region (near), (Compass)

Lat:00o00´S/00o00´W ha topography msl 
Protected/registered status 
Best Time for visit (5th & 7th November, 2006)


Birding Site Guide

Forest near Santo Amaro harbours the endangered endemic Fringe-backed Fire-eye. I birded 2 days in the area as day trips from Salvador. It takes about an hour and a half to the site by bus from the terminal in Salvador which makes it a little difficult to get there early and staying in Cachoeira or Santo Amaro might be a better option. The birds I found though were more vocal in the mid-morning so there is no need to be there too early. Santana buses leave Salvador at 5:30, 6:30 and 7:30 and cost about R12 (you may have trouble explaining where you want to go when you buy your ticket). If you don't mind paying a bit extra, just buy a ticket to Sao Felix. The site is about 10km passed Santo Amaro (1hr 10) and takes about another 20 minutes. You could also catch a bus to Santo Amaro or Bom Jesus and get a minibus or moto-taxi further along.

The difficult part is knowing where to get off. About 3-4kms from the terminal you pass a big paper-making factory on the right. A short distance after this there is an obvious left turn. Continue straight along here and after a few more kms look out for a big concrete pull-out. A short distance after this there is a gravel track leading to the left. This area has lots of planted bamboo but you can see the forest on a hill behind. This track comes to a gate which is wired shut. This is private land belonging to the IBP paper company so you should probably ask permission to enter, although you will almost certainly not come accross anyone there. After passing the gate, you come to an open area where caustic soda is dumped. On the right of this area is the start of an overgrown trail. Follow this along passed a couple of stagnant streams. This area ia all planted with bamboo and the idea is to walk up through the bamboo between the streams to the forest edge. It is on this edge that you can find the fire-eyes. Playback is needed although I forgot my machine and still managed to see them. I made the mistake of going up into the forest but actually saw the birds on the bamboo side of the edge. Further along the road are other patches of forest worth exploring. Where the road goes up, I explored along a trail to the left which led to a patch of forest with 4 manakin species including Striped. 

I saw 57 species including 5 lifers

Species seen 

  • Black Vulture Coragyps atratus
  • Turkey Vulture Cathartes aura
  • Lesser Yellow-headed Vulture Cathartes burrovianus photo'd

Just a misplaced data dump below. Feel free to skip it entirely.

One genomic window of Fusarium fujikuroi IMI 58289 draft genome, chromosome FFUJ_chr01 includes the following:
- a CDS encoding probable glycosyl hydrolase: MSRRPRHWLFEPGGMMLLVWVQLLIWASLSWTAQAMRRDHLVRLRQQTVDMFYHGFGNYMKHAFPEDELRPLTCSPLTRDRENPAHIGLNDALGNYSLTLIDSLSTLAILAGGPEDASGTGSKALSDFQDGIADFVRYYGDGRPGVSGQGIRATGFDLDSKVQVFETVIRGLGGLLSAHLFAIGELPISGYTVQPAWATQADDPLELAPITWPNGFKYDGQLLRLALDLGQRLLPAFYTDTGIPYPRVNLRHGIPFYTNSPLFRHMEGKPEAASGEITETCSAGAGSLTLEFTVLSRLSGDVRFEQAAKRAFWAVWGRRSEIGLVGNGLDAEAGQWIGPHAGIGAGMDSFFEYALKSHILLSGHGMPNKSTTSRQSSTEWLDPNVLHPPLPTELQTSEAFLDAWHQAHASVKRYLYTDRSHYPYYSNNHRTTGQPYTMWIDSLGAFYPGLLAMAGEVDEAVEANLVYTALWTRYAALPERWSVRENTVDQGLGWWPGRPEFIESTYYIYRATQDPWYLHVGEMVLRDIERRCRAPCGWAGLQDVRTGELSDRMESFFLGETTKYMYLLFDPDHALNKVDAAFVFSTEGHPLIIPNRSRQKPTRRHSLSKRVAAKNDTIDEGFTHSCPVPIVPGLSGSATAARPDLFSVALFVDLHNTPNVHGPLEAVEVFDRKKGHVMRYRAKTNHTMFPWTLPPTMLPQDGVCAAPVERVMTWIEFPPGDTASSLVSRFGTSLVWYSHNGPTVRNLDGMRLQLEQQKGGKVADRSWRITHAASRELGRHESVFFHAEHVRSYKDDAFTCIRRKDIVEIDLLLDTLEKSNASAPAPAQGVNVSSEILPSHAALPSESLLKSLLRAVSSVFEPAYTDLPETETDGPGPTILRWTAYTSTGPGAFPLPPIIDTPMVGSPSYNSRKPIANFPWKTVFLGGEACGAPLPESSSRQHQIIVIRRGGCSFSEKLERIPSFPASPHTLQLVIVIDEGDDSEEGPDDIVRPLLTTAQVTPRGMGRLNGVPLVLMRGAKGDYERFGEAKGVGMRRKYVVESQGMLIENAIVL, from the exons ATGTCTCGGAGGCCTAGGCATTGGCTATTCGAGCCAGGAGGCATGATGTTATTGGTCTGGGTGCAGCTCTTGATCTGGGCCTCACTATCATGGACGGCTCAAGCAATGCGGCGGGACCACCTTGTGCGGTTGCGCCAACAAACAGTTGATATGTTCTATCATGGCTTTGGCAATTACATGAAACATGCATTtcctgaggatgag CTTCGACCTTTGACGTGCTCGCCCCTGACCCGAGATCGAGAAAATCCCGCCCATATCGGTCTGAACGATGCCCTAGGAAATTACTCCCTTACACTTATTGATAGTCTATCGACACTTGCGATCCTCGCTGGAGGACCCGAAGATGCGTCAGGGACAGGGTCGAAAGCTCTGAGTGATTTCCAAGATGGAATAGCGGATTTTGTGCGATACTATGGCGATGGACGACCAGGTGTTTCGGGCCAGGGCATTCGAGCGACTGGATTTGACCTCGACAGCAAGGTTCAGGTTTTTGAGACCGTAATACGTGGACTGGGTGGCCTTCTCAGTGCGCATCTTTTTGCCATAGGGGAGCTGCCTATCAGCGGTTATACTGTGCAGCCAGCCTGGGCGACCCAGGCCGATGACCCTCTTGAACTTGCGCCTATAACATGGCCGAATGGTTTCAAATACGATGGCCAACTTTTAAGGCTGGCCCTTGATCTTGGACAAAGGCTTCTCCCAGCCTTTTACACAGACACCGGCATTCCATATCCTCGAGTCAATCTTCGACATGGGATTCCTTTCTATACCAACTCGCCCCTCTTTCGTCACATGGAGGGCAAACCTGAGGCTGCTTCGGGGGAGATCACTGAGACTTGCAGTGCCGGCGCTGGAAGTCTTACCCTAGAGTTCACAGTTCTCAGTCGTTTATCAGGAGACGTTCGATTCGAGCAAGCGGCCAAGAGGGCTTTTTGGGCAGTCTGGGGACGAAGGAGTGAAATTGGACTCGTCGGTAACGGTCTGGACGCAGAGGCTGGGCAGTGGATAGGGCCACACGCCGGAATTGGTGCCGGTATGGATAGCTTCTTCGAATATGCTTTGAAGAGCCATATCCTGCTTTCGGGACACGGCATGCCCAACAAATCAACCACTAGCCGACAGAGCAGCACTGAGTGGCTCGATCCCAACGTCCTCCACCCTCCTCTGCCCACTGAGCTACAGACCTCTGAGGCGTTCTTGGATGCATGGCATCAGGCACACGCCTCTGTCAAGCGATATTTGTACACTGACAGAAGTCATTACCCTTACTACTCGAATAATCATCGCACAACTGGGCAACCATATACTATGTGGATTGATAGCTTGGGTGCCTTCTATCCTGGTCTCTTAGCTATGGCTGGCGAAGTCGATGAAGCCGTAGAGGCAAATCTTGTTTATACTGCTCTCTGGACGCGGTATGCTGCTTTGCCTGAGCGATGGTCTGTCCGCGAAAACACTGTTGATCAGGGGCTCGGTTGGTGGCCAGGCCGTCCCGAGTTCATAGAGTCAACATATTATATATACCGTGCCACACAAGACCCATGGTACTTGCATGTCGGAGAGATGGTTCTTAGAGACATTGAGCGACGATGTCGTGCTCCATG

• Roadside Hawk Buteo magnirostris
  • Zone-tailed Hawk Buteo albonotatus
  • Crested Caracara Caracara cheriway
  • Yellow-headed Caracara Milvago chimachima
  • Common Moorhen Gallinula chloropus
  • Pale-vented Pigeon Patagioenas cayennensis
  • Ruddy Ground-Dove Columbina talpacoti
  • Scaled Dove Columbina squammata
  • White-tipped Dove Leptotila verreauxi Heard only
  • Brown-throated Parakeet Aratinga pertinax
  • Blue-winged Parrotlet Forpus xanthopterygius
  • Squirrel Cuckoo Piaya cayana Heard only
  • Smooth-billed Ani Crotophaga ani
  • Gray-rumped Swift Chaetura cinereiventris Possibly seen
  • Rufous-breasted Hermit Glaucis hirsuta photo'd
  • Reddish Hermit Phaethornis ruber
  • Golden-spangled Piculet Picumnus exilis
  • Little Woodpecker Veniliornis passerinus Possibly seen
  • Rufous Hornero Furnarius rufus Possibly seen
  • Sooty-fronted Spinetail Synallaxis frontalis Heard only
  • Thrush-like Woodcreeper Dendrocincla turdina Possibly seen
  • Wedge-billed Woodcreeper Glyphorynchus spirurus Possibly seen
  • Buff-throated Woodcreeper Xiphorhynchus guttatus
  • Plain Antvireo Dysithamnus mentalis Heard only
  • White-fringed Antwren Formicivora grisea photo'd
  • Fringe-backed Fire-eye Pyriglena atra Endemic Critically endangered
  • White-bearded Manakin Manacus manacus
  • Blue-backed Manakin Chiroxiphia pareola Heard only
  • Red-headed Manakin Pipra rubrocapilla photo'd
  • Eastern Striped Manakin Machaeropterus regulus Endemic photo'd
  • Common Tody-Flycatcher Todirostrum cinereum
  • Cattle Tyrant Machetornis rixosus
  • Brown-crested Flycatcher Myiarchus tyrannulus Possibly heard
  • Great Kiskadee Pitangus sulphuratus
  • Boat-billed Flycatcher Megarynchus pitangua
  • Tropical Kingbird Tyrannus melancholicus
  • Gray-breasted Martin Progne chalybea
  • Southern Rough-winged Swallow Stelgidopteryx ruficollis
  • Moustached Wren Thryothorus genibarbis Heard only
  • House Wren Troglodytes aedon
  • Pale-breasted Thrush Turdus leucomelas
  • Rufous-browed Peppershrike Cyclarhis gujanensis
  • Bananaquit Coereba flaveola
  • Hooded Tanager Nemosia pileata
  • Brazilian Tanager Ramphocelus bresilius Endemic
  • Sayaca Tanager Thraupis sayaca
  • Palm Tanager Thraupis palmarum
  • Violaceous Euphonia Euphonia violacea
  • Red-cowled Cardinal Paroaria dominicana Endemic
  • Buff-throated Saltator Saltator maximus
  • Blue-black Grosbeak Cyanocompsa cyanoides
  • Shiny Cowbird Molothrus bonariensis
  • Epaulet Oriole Icterus cayanensis
  • House Sparrow Passer domesticus Intro Seen Santo Amaro

Other Fauna 
A total of -- species of mammals. 

There are -- recorded species of amphibians and reptiles. 


Author: Charles Hesse